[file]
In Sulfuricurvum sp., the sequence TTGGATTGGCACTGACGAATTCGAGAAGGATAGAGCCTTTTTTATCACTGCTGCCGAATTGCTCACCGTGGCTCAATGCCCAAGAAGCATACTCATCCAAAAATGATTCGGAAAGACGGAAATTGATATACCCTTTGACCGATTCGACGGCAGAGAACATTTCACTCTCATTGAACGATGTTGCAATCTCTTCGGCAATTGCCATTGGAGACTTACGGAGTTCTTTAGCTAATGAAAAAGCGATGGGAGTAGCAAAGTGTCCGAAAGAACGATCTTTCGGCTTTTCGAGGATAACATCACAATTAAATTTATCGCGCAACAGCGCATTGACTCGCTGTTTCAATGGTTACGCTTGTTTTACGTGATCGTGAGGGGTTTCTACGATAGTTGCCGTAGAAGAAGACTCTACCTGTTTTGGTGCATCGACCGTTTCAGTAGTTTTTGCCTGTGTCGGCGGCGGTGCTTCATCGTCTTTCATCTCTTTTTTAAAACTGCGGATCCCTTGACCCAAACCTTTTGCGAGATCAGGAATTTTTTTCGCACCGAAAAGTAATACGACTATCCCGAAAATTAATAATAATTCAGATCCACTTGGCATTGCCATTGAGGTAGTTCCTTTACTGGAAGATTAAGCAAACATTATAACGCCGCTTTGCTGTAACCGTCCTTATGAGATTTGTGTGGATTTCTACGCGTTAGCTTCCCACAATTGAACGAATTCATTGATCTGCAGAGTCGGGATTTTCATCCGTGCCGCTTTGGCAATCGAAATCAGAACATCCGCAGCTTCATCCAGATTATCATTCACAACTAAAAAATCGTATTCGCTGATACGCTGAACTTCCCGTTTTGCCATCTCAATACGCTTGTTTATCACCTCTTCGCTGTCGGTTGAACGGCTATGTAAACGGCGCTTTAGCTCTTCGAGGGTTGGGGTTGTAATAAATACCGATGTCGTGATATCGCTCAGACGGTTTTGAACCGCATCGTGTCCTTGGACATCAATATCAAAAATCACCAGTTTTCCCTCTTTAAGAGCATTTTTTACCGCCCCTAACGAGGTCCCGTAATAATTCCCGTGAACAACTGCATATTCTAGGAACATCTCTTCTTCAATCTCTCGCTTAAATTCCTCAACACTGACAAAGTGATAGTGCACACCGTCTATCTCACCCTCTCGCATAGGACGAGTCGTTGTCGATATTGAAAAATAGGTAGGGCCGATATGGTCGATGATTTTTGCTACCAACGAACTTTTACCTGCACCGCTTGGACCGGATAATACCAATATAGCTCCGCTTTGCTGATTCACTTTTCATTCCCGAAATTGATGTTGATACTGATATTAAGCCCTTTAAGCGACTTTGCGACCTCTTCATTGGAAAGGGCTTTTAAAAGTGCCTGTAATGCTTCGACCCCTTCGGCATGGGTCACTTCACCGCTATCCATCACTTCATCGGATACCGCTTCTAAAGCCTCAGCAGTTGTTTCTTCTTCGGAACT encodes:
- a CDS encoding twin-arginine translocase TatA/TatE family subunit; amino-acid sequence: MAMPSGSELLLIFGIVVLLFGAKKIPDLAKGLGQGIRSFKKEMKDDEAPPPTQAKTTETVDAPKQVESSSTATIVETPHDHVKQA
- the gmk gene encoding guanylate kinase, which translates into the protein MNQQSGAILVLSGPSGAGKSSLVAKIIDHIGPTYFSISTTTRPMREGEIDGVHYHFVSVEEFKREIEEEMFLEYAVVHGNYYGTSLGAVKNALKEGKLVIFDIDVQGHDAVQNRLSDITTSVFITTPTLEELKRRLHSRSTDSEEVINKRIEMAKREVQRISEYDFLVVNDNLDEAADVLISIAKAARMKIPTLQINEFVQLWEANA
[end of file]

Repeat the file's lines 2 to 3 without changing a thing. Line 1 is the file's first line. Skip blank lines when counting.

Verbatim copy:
- a CDS encoding twin-arginine translocase TatA/TatE family subunit; amino-acid sequence: MAMPSGSELLLIFGIVVLLFGAKKIPDLAKGLGQGIRSFKKEMKDDEAPPPTQAKTTETVDAPKQVESSSTATIVETPHDHVKQA
- the gmk gene encoding guanylate kinase, which translates into the protein MNQQSGAILVLSGPSGAGKSSLVAKIIDHIGPTYFSISTTTRPMREGEIDGVHYHFVSVEEFKREIEEEMFLEYAVVHGNYYGTSLGAVKNALKEGKLVIFDIDVQGHDAVQNRLSDITTSVFITTPTLEELKRRLHSRSTDSEEVINKRIEMAKREVQRISEYDFLVVNDNLDEAADVLISIAKAARMKIPTLQINEFVQLWEANA